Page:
Sunday, July 15, 2018

Do the benefits of public speaking training outweigh their costs in money and time?

On July 15, 2018 there was an article by Mr. Coen Tan at the Asia Professional Speakers Singapore web site titled Is public speaking training a waste of time and money? (His answer is no). He wrote it in response to an article at Forbes that he did not fully identify or link to, but was by Kristi Hedges back on April 19, 2012. It was titled Confessions of a former public speaking trainer: don’t waste your money. I blogged about it back on April 23, 2012 in a post titled Does the cost for public speaking training outweigh the benefits?

Mr. Tan’s article has five sections titled:
1] Starting out in public speaking

2] Invest in sharpening your speaking skills

3] Body language is over-rated

4] Develop your authentic style

5] Drop the show!  

In the first section he said that: “If you want to get started and overcome your fear of public speaking, join a platform like Toastmasters.” But Mr. Tan did a lot more than join – he stayed until he received the highest award, Distinguished Toastmaster (DTM).   

In the second section Mr. Tan said he invested tens of thousands of dollars to learn from top speakers, kept what worked, and discarded what didn’t. (A Singapore dollar is 0.73 of a U.S. dollar, so that’s still a lot of money). He also said he learned NLP (neuro-linguistic programming), of which I am very skeptical, and mentioned Andy Harrington, who I thought gave silly advice on eye contact.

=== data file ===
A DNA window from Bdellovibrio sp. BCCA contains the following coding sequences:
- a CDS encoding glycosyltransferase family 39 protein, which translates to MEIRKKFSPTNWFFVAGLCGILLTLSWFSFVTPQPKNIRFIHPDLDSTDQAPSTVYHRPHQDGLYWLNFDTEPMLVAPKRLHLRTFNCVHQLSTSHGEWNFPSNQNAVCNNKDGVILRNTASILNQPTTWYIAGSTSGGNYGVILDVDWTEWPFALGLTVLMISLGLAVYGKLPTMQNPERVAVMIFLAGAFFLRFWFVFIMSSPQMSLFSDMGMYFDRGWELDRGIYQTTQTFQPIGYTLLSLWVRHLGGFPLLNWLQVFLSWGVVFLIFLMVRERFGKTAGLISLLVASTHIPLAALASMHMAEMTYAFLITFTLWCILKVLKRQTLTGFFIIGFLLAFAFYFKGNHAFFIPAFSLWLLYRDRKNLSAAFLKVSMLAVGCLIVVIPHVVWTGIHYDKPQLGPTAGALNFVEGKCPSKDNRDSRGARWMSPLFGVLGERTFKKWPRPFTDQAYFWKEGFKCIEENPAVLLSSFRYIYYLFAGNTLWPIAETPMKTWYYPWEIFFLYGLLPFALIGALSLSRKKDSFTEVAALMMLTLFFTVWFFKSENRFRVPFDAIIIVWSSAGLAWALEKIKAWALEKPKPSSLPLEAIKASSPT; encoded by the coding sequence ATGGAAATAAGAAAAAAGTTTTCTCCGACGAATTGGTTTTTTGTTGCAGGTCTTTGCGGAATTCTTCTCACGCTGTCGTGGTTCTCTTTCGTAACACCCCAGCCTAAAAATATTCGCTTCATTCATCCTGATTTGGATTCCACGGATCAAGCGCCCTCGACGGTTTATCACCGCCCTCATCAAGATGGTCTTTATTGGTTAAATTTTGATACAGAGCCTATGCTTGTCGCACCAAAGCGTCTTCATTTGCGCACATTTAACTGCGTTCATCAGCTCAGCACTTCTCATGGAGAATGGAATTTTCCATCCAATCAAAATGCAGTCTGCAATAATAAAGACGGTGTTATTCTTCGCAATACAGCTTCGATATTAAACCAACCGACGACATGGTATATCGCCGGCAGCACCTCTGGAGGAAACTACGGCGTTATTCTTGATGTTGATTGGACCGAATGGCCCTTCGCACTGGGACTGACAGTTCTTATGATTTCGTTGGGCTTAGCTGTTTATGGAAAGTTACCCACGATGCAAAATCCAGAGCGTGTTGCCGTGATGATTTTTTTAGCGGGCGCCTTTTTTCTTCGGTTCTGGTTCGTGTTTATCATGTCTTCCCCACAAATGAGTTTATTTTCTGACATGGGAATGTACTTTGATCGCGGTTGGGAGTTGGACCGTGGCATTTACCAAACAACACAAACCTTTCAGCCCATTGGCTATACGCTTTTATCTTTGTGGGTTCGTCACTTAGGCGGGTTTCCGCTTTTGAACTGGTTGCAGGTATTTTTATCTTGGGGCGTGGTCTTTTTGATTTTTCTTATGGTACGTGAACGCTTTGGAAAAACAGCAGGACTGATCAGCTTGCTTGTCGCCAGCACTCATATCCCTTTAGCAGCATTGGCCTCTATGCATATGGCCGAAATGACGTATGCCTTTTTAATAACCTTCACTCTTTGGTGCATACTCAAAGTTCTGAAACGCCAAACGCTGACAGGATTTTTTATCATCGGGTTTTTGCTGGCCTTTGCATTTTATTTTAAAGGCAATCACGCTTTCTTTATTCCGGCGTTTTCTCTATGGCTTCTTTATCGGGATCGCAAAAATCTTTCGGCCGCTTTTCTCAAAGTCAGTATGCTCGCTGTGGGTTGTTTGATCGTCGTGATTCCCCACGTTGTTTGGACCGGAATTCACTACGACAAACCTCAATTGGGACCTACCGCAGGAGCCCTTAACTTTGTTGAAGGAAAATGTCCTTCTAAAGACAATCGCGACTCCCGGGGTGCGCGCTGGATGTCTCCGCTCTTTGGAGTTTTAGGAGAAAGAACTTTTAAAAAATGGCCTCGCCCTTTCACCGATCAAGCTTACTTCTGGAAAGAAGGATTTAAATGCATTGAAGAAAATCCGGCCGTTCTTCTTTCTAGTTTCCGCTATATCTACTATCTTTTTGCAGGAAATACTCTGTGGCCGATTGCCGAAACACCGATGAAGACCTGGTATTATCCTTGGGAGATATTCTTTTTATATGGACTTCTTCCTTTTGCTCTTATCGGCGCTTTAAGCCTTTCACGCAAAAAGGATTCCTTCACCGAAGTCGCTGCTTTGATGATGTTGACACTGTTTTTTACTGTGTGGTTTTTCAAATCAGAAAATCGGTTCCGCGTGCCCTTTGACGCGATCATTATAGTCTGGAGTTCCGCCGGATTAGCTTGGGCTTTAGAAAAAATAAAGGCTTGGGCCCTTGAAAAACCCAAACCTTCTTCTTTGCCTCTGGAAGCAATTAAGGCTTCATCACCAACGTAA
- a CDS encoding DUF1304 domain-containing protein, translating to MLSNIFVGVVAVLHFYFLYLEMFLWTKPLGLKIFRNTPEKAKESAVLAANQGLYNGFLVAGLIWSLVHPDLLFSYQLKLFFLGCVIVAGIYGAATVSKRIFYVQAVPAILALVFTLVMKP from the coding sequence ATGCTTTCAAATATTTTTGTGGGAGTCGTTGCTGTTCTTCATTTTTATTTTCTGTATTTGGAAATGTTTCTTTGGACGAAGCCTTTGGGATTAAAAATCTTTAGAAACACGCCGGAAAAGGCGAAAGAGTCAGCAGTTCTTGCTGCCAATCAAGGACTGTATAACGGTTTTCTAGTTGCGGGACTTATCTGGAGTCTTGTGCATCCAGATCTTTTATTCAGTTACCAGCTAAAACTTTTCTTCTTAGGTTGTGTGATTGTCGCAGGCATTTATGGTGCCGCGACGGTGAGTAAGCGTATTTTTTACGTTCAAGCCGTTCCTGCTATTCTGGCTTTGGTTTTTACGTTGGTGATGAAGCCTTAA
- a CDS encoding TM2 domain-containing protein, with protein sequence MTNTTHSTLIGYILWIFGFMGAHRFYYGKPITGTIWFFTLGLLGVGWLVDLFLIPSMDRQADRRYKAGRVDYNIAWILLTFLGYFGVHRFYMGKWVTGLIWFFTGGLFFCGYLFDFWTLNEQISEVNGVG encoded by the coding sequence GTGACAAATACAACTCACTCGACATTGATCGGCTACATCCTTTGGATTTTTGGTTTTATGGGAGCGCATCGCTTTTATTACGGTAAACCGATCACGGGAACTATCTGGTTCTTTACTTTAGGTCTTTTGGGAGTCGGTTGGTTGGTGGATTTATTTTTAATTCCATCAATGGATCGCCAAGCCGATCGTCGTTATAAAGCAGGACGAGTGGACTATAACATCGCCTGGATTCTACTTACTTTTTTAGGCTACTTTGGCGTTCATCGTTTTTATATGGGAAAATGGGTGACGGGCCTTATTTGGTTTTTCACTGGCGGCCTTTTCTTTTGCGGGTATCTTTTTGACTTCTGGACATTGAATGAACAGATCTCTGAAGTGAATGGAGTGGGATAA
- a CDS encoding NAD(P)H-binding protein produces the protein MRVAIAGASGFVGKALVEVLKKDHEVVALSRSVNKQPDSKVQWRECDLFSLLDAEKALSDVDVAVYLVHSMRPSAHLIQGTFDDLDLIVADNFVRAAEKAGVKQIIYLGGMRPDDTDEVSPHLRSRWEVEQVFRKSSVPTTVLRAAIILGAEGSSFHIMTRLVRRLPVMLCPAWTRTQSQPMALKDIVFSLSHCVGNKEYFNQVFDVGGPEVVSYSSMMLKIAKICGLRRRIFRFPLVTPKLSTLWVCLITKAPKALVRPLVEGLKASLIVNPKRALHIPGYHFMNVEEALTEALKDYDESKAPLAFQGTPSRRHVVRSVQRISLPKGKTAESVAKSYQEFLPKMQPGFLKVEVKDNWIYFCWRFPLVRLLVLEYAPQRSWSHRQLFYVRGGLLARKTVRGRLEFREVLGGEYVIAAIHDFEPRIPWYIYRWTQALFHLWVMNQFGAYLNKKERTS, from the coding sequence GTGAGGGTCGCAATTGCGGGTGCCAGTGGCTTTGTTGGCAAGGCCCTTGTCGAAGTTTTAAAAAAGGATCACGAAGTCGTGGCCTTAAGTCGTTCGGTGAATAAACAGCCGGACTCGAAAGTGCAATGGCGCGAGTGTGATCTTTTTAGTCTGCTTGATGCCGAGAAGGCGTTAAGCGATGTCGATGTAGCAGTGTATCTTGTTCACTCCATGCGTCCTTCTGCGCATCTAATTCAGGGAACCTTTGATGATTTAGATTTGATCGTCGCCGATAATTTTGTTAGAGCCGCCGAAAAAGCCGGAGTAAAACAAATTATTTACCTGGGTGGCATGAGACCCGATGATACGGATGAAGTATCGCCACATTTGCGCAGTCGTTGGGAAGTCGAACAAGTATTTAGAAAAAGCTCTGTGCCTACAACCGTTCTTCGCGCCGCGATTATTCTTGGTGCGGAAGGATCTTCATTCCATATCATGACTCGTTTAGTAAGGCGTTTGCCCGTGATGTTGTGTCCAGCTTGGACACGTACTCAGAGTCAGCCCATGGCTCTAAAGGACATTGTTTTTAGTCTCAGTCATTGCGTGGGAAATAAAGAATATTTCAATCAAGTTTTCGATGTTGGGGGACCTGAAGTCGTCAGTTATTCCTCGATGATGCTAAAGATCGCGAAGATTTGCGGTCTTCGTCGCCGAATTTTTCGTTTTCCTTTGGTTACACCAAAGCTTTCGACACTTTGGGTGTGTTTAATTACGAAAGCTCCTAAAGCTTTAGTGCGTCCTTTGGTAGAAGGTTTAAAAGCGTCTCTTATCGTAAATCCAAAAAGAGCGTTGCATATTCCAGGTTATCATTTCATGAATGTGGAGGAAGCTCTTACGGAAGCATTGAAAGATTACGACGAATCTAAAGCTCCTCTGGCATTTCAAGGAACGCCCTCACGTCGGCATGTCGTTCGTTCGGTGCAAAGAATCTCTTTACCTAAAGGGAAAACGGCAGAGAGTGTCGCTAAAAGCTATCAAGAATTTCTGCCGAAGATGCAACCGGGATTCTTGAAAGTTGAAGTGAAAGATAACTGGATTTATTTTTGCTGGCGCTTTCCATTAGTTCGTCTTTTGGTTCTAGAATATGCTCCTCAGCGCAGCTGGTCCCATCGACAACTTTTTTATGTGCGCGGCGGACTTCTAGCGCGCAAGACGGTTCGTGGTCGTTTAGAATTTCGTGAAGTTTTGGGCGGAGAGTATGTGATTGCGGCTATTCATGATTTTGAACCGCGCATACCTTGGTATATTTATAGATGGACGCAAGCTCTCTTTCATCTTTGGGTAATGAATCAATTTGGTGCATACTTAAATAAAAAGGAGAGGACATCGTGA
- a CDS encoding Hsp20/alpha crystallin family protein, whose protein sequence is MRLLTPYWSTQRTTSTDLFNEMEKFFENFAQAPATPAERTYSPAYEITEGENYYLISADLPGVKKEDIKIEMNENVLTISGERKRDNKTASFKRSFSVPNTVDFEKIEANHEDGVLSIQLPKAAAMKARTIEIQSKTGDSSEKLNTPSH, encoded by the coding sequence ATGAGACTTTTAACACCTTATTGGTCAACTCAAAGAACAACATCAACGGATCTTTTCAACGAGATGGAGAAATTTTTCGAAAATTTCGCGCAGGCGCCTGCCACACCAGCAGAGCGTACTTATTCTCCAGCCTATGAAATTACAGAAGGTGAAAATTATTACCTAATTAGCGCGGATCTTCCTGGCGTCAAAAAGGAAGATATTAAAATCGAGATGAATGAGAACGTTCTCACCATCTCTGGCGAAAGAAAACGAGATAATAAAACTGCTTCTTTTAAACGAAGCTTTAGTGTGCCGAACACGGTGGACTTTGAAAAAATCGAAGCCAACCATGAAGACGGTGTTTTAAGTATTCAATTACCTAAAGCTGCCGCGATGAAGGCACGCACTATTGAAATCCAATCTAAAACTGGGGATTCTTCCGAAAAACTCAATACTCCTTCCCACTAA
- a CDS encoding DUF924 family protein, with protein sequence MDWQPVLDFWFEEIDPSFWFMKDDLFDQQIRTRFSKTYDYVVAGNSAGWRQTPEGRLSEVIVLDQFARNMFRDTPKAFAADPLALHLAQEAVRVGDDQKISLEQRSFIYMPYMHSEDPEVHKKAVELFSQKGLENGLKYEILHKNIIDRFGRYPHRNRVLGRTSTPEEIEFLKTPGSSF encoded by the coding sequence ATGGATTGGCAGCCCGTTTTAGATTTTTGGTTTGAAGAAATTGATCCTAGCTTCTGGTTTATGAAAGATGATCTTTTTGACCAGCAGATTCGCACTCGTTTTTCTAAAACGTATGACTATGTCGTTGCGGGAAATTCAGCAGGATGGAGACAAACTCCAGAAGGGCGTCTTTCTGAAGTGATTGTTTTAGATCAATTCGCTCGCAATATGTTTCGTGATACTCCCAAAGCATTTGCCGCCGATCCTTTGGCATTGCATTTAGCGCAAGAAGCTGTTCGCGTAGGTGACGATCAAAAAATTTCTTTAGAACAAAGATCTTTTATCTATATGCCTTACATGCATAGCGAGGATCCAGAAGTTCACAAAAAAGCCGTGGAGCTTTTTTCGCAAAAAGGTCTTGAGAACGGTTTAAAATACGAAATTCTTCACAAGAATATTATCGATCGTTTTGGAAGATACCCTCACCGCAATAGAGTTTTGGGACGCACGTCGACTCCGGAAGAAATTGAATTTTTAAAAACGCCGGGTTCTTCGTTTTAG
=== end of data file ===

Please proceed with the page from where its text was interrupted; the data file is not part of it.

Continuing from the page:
Do the benefits of public speaking training outweigh their costs? My answer is sometimes. There are different types of training, and costs involve both money and time. Before you buy you need to obey the railway warning sign shown above – to stop, look, and listen.

Toastmasters costs relatively little money, but calls for lots of time. Conversely coaching by a professional takes relatively little time, but calls for lots of money. If you need help to give an important speech in less than a month, Toastmasters wouldn’t be a good idea and coaching would be. But what Jane Genova did was to try Toastmasters, as I blogged about in a June 19, 2016 post titled Running away from Toastmasters.      

The railway warning sign came from Darren Glanville at Wikimedia Commons.

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